Training and pruning newly-planted deciduous fruit trees is one of the most important steps in developing trees with a strong framework (scaffold branches). Trees with a good framework of branches can support heavy crops without limb breakage and will help to bring the young tree into production at an early age. Selection and arrangement of these branches determines the type of development and growth in later years. The goal of pruning and training is to balance vegetative and fruiting wood growth.
Huanglongbing (Chinese for yellow dragon disease or yellow shoot disease, abbreviated as HLB) also known as citrus greening, is a lethal, fast-spreading bacterial disease of citrus. HLB is the worst disease of citrus trees worldwide.
Zinc nutrient deficiencies in pecan trees can cause several symptoms. Rosetting caused by shortened internodes, Interveinal chlorosis, and necrosis of young leaves are among them. This article gives some suggestions on how to mange your zinc applications.
Water is essential for citrus trees.This article discusses some of the symptoms of stresses caused by lack of water and gives suggestions on how to estimate and time water applications on citrus trees.
This article lists Citrus Varieties and discusses some of their characteristics. Some varieties grow better in Arizona than others and some suggestions considering some of the varieties are raised. Harvesting times are shown in a chart.
Pruning is a common task necessary for best production of many common fruit trees. Most types of deciduous trees are pruned to invigorate the tree, to improve branch configuration, and thus make branches less likely to split under a heavy crop, to improve fruit quality, and/or to reduce the crop load which will improve the potential size of individual fruits.
Authors: Mary Olsen, Mike Matheron, Mike McClure and Zhongguo Xiong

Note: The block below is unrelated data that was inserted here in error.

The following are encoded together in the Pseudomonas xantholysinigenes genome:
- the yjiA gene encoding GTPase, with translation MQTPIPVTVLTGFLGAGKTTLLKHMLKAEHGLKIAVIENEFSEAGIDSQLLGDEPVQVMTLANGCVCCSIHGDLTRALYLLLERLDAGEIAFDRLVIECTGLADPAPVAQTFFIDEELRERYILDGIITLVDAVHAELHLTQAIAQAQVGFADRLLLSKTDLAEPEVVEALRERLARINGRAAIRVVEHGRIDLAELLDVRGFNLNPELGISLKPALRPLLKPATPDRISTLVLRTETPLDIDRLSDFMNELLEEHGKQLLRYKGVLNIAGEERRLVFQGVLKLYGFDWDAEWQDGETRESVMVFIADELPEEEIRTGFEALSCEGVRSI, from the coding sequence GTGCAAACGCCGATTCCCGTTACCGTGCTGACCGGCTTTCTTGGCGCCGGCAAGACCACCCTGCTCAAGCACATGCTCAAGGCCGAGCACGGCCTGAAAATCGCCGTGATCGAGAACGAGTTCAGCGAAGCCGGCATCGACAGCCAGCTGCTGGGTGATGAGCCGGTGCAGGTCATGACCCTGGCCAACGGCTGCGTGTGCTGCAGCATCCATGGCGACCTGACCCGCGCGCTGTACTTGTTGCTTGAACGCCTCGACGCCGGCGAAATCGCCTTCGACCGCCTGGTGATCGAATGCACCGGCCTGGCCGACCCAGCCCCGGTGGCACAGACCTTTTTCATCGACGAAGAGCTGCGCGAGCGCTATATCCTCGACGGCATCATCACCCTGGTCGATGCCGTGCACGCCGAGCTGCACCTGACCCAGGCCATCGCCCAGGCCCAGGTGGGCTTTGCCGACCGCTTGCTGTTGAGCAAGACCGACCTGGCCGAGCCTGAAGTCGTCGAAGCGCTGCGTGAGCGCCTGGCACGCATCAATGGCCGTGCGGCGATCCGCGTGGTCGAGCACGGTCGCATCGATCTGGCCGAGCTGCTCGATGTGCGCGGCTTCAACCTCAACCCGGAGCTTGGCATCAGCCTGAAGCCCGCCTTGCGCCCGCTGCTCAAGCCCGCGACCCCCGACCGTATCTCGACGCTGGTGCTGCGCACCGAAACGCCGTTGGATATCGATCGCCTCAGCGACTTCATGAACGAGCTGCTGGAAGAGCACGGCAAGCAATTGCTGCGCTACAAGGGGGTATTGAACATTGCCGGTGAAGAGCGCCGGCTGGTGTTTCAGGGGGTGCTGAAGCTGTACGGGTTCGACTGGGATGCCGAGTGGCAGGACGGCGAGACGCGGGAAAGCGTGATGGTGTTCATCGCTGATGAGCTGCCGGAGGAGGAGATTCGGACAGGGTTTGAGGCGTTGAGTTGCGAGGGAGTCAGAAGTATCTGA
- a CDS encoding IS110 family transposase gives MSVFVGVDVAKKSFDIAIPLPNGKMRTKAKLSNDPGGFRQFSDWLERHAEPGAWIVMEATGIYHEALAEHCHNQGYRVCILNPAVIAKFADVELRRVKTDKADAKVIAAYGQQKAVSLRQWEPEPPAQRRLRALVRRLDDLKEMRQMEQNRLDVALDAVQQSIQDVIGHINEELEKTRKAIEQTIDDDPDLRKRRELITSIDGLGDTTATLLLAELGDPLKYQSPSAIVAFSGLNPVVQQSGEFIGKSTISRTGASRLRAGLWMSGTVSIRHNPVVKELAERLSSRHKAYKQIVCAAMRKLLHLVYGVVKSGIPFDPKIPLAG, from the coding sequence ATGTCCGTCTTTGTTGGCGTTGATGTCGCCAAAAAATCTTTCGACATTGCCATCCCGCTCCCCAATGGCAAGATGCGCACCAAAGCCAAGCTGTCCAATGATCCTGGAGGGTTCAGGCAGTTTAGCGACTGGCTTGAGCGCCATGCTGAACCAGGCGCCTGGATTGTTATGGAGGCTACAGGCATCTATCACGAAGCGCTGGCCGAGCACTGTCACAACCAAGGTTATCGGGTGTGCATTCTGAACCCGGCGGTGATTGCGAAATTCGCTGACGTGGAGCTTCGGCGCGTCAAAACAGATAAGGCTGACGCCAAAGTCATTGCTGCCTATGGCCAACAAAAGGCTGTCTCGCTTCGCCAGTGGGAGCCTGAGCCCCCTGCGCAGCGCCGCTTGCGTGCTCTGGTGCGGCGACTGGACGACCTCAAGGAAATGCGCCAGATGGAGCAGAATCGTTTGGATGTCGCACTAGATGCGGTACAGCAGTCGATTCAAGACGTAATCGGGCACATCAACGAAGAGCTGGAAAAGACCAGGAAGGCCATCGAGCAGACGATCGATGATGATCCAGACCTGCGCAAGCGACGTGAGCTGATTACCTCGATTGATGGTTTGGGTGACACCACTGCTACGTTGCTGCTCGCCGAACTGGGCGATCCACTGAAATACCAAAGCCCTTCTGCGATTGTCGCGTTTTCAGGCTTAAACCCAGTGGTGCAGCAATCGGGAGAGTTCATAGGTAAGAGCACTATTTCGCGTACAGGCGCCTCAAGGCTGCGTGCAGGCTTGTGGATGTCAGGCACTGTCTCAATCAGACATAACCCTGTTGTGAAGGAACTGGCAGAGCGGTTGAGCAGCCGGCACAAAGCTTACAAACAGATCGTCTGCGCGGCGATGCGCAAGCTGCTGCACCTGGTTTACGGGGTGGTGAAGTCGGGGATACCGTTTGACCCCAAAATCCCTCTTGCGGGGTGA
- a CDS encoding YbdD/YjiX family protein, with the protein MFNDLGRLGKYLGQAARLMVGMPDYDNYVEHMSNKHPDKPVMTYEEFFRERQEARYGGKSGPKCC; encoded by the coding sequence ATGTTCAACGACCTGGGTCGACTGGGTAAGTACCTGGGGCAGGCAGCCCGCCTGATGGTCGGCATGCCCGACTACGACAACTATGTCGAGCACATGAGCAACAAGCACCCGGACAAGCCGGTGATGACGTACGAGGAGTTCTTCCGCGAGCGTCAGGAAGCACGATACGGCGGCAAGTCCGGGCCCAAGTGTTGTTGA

Many diseases of citrus have been described world wide and have colorful and descriptive names such as: blue mold, green mold, gray mold, pink mold, pink nose, brown rot, black spot, black rot, black pit, yellow vein, yellow spot, rubbery wood, lumpy rind, curly leaf, corky bark, slow decline, spreading decline, and stubborn. This article secribes some of the diseases common to Arizona
Pecan bacterial leaf scorch (PBLS) is an important and chronic disease that affects pecan in Arizona, as well as other pecan production regions of the United States. This article discusses the disease.
Phymatotrichopsis root rot (abbreviated as PRR) is commonly referred to as Cotton root rot, Phymatotrichum root rot, Texas root rot, or Ozonium root rot. This pathogen is prevalent in all of major pecan production areas in Arizona.
Leaf Sampling Guide with Interpretation for Arizona Pecan Orchards
Authors: Thomas A. Doerge, Robert L. Roth, Bryant R. Gardner
Mature pistachio trees are moderately heavy users of nitrogen. The pronounced alternate bearing cycles observed in pistachios have the greatest influence on the optimum Nitrogen fertilizer rate to use.
Verticillium wilt may cause wilting of all or only parts of plants. Leaves become mottled or chlorotic and turn brown, often in interveinal parts of the leaves only. This article covers signs/symptoms, environmental conditions, the disease, and control.
The most important disease of woody dicotyledonous plants in Arizona is Phymatotrichopsis root rot (Cotton or Texas root rot) caused by a unique and widely distributed soil-borne fungus, Phymatotrichopsis omnivora. This article talks about the diseases distribution, symptoms/signs, biology, identification, sampling, and control.